The $4 million project was initiated by Mark Paresky, a major Spring Street landlord, who gutted the building and rebuilt it. The LEED gold status he is seeking requires high-efficiency heating and cooling mechanisms and materials, insulation, and the use of recycled and regional products wherever possible.
The first floor will also house a resurrection of the town's famous Purple Pub, which burned down about two years ago.
"It was a town institution frequented by generations of college students," Fohlin said. "Everyone is looking forward to it coming back. It's a great social gathering place. Williamstown without the Purple Pub is like a flagpole without a flag. It's not Williamstown if the Purple Pub is not open." The restaurant will be housed in the new back addition to the building and will feature folding doors that will open onto a small patio for outdoor dining in good weather.
The 63,000-square-foot structure's second, third, and fourth floors will be professional office space and will include a 'penthouse' office on top of the original building with an open deck above the third floor. "The building will house the first new Class A office space built in northern Berkshire County in the last 30 years," Fohlin said.
Another project that is generating excitement is the conversion of the former General Cable Mills into a mixed-income residential community. The mills' history of making wire and cable dates back to just after the Civil War, and their renovation will be a dramatic addition to the town.
The mills run along the Green River on Water Street. The first phase of the project involves the rehabilitation of the three existing mill buildings into 61 luxury condominiums. Fohlin said 12 of the units will be reserved for people who make 80% percent of the median income or less and will be priced according to their incomes, while the other 49 will range in price from $300,000 to $700,000. Occupancy of the first phase is planned for the fall of 2010.
The second phase will be the construction of 21 new riverfront townhouses and duplexes, while the final phase of the project will be the development of a 30,000-square-foot parcel on the southern end of the property, which is zoned for business. The use of that area has not yet been determined.
General Cable Company manufactured wire and cable in the buildings until the early 1990s. Before being closed for redevelopment, it served as incubator space for small technology and investment companies.
"General Cable mills sit right on the edge of the downtown area," Fohlin said. "It would have been a disaster to have an abandoned mill there. To add housing stock where people can walk to restaurants, movies, and the golf course is a pretty cool thing, and adding 61 units when the economy is in such difficult shape is something to feel good about."
Williamstown is known as 'Town Beautiful,' and its bucolic landscape is part of its attraction. "The town is surrounded by mountains on all sides. One of the most spectacular sites is when it snows in the winter at the high elevations. It's like someone took a paintbrush and put a white line around the town. It's like we are living in a bowl," Fohlin said. "Above 1,300 feet, there are no buildings, which reduces the area that can be built. Water, sewer, and natural gas are all limited to the greater downtown area."
Although many people love living downtown, the town offers a variety of residential options. People who want more privacy live in south Williamstown. The majority of that area contains farmland and converted farmland, with homes that range in price from about $1 million to $10 million.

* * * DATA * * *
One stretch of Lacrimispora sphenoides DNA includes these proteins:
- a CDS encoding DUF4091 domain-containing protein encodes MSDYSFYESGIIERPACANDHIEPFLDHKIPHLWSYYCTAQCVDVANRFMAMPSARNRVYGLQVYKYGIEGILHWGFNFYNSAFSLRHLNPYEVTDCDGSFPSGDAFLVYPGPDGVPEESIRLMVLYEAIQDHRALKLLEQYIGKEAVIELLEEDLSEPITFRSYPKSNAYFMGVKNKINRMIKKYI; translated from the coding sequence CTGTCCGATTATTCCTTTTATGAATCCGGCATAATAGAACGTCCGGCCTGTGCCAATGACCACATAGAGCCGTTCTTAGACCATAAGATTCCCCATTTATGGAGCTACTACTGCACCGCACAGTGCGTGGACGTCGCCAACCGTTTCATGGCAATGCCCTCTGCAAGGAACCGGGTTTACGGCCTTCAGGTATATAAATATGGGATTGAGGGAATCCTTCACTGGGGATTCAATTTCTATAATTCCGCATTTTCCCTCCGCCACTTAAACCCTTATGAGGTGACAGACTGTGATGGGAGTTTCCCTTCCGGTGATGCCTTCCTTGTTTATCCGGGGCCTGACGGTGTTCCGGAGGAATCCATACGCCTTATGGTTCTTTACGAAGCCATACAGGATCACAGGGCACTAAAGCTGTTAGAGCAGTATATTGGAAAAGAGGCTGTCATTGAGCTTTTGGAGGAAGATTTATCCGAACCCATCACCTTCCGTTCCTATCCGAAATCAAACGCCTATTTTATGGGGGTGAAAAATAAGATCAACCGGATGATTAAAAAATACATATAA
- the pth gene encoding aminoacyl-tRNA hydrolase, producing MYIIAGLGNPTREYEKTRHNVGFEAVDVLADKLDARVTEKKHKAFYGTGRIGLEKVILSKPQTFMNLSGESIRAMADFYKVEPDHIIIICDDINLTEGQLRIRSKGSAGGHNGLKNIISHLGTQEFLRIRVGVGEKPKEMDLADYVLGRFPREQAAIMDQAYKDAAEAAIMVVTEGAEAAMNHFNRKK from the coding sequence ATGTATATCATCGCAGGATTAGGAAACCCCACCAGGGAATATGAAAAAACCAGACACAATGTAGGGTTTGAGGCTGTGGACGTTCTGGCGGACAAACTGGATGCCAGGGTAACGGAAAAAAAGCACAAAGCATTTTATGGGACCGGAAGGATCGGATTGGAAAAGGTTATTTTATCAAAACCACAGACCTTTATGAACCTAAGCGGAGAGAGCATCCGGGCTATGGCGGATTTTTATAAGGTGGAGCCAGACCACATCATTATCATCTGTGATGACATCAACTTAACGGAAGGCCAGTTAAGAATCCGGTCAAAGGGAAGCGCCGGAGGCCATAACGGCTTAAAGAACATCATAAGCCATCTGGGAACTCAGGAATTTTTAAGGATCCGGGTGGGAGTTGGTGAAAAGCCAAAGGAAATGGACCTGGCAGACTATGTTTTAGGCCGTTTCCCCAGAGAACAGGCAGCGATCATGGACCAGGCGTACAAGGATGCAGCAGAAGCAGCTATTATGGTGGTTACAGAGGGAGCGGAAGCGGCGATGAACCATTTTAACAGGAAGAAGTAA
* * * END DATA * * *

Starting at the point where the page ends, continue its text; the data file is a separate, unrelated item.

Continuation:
On the other end of the spectrum, there are two mobile-home communities, which Fohlin is proud of, as they make it possible for people of all income levels to enjoy the town. One community has about 100 homes, while the other houses about 40 units.
New construction is also ongoing. "We have a steady homebuilding business here, especially for second homes," Fohlin said. "We have 11 new homes under construction right now. This is a highly desirable community because of the quality of our public schools and municipal services. It attracts people who move here and causes parents to bring their children here under school choice."
The Big Picture
Fohlin said that, in addition to being a college town, Williamstown is known for its culture. "The Sterling and Francine Clark Art Institute is world-famous. It was built here in the 1950s by the Clark family as a safe depository for their art collection in the event of a nuclear war with Russia," Fohlin said. "After they passed away, it was turned into a public institution of world renown. People from all over the world come here to see the Clark art collection."
The museum is in the beginning stages of a $25 million expansion project. Pritzker Prize-winning architect Tadao Ando and landscape architects Reed Hilderbrand Associates will design a campus plan that enhances the institute's setting, expands the facilities for its public and academic programs, and reconfigures its galleries to broaden the ways in which visitors experience works of art.
Tourists frequent the town in every season. "In the summer we host the Williamstown Theater Festival and the Williamstown Film Festival. Conferences are also held at Williams College by the Massachusetts Teacher's Assoc. and smaller organizations," Fohlin said.
The Williams Inn, a dozen or so motels, and a half-dozen bed and breakfasts house the tourists, who frequent Williamstown in the fall for the foliage and in the winter for the nearby ski resorts.
"The college is our economic flywheel, and tourism is on top of that wheel. It's what makes our economy go," Fohlin explained, adding many people visit the town in tour buses.
Tourists also visit the town to enjoy canoeing on the Hoosic River and the Rural Land Foundation's network of hiking trails.
Fohlin sees the town as a great place to visit and an even better place to take up residence. "Everyone has to live somewhere, and anybody who can should live in Williamstown. It's a great town," Fohlin said. "I've always said Massachusetts gets better the farther west you go. And if you can't find what you want in Williamstown, you don't have to travel far to find it."
Just a few of the reasons why this college town receives high grades for its livability and should continue to do so in years to come.